I didn’t get a request during that conference.

Conclusion? I was going to have to actually talk about my novel.

And this, my friends, was the best idea I ever had. I know it’s nerve-wracking to imagine sitting in front of a stranger who holds the key to your dreams. What if you forget? What if your mind goes blank? Well, I’m living proof that these things won’t happen. After all, you’ve only obsessed with your novel for one, two, five or even ten years, right?

So that is the key, it’s that simple. Talk about your novel as though you were telling your best friend about it. Just keep in mind there are some very important facts you must tell the agent/editor:

  1. Title
  2. Genre
  3. Setting
  4. Word count
  5. Who is the protagonist and what is his/her goal?
  6. What is the main conflict in the story?

Another thing that helps is to mention any recurring themes throughout the novel, if you have any. (For example: the world of wine, music, dance, photography, etc.) Also, if you’re pitching a Women’s Fiction novel, do mention if there is a love interest. I know this was a big hit with the agents I pitched to.

After I implemented this new “pitch philosophy,” I got one partial (from an agent) and two full requests (one from an agent and another from an editor) in ONE single conference.

Mission accomplished!

A few random things to keep in mind (you’ve probably read this just about EVERYWHERE, but I saw it done WITH MY OWN EYES) and this wouldn’t feel like a complete guide if I didn’t mention this very important rule:

  • DO NOT harass/approach an agent with a story idea IN THE BATHROOM.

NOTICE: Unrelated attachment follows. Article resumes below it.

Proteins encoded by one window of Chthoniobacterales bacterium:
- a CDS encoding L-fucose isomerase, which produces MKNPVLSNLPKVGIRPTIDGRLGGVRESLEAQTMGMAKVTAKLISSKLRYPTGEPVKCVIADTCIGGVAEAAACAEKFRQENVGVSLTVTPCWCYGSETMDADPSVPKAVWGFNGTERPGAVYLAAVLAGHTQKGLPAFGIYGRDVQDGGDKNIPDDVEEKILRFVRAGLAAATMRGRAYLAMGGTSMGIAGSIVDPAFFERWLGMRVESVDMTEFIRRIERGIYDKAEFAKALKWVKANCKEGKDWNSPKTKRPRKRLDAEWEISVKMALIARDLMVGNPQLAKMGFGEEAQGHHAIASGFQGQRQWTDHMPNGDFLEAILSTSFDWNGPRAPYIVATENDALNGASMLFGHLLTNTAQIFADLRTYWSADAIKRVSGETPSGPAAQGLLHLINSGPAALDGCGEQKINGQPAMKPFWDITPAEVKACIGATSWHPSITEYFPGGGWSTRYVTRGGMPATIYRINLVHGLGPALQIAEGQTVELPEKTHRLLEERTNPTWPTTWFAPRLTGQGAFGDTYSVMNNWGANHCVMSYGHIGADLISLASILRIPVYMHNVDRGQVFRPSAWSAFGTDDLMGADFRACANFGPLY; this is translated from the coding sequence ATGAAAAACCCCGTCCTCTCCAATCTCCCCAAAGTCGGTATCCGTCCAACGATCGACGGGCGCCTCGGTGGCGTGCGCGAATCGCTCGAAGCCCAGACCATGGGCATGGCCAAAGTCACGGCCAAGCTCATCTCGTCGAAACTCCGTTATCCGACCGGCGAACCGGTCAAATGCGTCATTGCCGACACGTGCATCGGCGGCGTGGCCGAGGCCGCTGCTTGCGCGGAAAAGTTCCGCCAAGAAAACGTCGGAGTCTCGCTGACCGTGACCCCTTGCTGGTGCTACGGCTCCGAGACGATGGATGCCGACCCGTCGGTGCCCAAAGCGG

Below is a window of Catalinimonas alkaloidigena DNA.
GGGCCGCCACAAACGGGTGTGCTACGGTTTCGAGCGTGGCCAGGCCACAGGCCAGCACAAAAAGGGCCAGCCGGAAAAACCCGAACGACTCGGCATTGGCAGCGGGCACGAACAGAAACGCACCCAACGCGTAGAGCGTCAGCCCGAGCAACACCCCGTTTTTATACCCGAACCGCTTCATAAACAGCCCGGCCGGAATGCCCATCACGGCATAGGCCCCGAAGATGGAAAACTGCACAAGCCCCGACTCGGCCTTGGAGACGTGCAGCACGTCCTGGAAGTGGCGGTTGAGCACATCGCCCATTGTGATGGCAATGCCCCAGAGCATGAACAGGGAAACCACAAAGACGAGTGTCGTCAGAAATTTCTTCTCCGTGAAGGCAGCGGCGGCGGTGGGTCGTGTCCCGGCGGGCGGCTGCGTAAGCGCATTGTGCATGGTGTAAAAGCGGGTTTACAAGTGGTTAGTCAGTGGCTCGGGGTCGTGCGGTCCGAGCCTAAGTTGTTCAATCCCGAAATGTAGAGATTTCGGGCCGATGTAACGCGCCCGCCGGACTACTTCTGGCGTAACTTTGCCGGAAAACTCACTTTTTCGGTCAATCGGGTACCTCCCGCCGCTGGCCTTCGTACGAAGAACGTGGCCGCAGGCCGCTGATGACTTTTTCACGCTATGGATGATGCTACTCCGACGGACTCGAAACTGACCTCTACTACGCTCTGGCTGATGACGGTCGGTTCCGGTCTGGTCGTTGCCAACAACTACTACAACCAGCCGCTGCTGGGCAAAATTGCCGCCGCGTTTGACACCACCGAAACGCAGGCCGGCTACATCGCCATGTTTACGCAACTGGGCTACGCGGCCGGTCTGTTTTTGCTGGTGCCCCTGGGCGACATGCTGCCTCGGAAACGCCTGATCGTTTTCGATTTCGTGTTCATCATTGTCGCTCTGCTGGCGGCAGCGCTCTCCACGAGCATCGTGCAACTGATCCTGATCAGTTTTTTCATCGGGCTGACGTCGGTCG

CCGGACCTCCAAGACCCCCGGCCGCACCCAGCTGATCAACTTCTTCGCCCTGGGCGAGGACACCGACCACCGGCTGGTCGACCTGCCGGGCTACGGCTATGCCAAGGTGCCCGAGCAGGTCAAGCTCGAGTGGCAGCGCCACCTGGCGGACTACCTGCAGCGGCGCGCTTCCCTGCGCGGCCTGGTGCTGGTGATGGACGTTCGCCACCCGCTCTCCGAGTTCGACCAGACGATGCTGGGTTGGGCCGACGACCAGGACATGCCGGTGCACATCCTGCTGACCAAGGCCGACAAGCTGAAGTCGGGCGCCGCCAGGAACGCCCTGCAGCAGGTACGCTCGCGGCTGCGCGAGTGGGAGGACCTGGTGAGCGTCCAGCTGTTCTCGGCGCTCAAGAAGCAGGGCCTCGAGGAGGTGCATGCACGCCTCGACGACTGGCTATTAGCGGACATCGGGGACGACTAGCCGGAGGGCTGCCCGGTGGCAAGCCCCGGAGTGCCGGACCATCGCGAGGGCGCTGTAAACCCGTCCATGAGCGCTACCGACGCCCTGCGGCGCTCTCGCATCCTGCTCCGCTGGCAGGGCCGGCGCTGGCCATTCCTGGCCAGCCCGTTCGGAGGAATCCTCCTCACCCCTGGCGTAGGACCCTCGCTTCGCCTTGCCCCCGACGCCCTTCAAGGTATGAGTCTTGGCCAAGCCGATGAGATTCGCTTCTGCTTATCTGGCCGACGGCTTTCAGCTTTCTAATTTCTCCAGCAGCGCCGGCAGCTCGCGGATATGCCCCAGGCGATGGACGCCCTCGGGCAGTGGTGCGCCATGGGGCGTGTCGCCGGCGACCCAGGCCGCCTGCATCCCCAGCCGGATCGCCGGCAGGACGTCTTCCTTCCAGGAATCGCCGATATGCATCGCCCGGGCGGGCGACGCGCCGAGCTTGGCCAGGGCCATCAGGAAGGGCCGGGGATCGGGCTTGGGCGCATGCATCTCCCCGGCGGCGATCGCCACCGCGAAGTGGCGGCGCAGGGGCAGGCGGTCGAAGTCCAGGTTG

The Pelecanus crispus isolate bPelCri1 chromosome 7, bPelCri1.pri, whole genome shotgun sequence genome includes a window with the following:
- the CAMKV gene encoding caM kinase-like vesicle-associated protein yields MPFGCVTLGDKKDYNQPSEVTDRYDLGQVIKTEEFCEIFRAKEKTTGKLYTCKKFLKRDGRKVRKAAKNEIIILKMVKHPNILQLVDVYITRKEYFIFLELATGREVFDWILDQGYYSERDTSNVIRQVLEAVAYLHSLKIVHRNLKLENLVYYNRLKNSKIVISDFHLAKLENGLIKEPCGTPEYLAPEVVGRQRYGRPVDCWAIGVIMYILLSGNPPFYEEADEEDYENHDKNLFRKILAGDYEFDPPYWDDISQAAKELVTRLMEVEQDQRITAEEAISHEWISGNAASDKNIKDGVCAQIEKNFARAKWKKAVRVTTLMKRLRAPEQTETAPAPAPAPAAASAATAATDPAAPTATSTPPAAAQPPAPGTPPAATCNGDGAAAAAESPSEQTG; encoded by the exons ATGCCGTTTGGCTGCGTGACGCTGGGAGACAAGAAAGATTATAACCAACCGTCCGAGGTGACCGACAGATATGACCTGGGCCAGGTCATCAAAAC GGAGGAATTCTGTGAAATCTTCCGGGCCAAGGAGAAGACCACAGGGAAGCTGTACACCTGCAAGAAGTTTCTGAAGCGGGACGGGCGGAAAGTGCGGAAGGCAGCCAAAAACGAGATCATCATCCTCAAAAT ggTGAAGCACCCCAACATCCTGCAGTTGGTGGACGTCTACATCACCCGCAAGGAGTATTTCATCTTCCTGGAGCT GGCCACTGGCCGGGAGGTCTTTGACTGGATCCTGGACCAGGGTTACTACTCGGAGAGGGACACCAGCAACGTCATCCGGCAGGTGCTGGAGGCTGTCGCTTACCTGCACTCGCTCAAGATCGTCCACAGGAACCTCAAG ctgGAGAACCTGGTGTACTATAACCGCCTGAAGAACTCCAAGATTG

• DO approach them during lunch.
  • DO talk to other agents/editors that interest you even if you don’t have a pitch scheduled with them. In my experience, they are very open to listening.
  • Try to sit at the table of an agent that interests you but you don’t have an appointment with (even if it means pushing all the other writers out of the way—forgive me, colleagues.)

One last thing: enjoy yourself. Don’t simply obsess with agents and editors. You may meet wonderful people in the business that may enrich your lives in many other ways. I met a good friend of mine at a conference, the lovely Aurora. So keep your eyes open for other writers.

And now, let’s hear about you—have you had good or bad experience at conferences? Which approach has worked best for you? Does the idea of meeting an agent in person give you nightmares?

*names have been omitted to protect the innocent.

** Correction: the writer with “bathroom stage fright” has recently clarified that said agent was not really “the agent of her dreams.”

Monday, December 20, 2010

Are You Getting Your Money's Worth At That Writers' Conference?

You better save big if
you want to attend
Conference X!
A couple of posts back, I wrote how I have an aversion to writers' conferences. And for good reason. A little over a year ago, I attended my last conference. It was one of those big splashy ones, where they promote the idea of getting on the right track and getting published. I'd qualified as a finalist in the annual contest, so, I thought, now's my big chance! There had to be an agent there who would definitely take me on. Here is a breakdown of my three and a half day journey at what I will refer to as Conference X.

  • Day One -- Arrive at airport, find my lost luggage, track down shuttle to hotel, check into said hotel. Slightly disappointed because, considering the price I'm paying for the room, one would imagine some updated technology, such as Wi-Fi and a flat screen TV. Perhaps the inside of said hotel room shouldn't look like a Motel 6? The conference is being held in the same hotel and they pushed the idea of 'discounted' room rates.
  • Day One, 2:00 P.M. -- Conference X begins. I learn how to choose sessions that are right for me, and since I don't write nonfiction, nor do I need to start a writing group, I skip the first session and don't attend one until 4:00 P.M., which involves pitching to agents and editors. Although I learn about the Elevator Pitch, the room is packed to suffocation. There has to be a fire code being broken, here, especially since I'm stuffed into the window sill in the back of the room. I can barely see the bobbing head of the guest speaker.
  • Day One, 5:30 P.M. -- Evening Break. I'm starving, and since there is only a dessert reception at 8:00 P.M., I head back to my room and order in a $20 hamburger and water.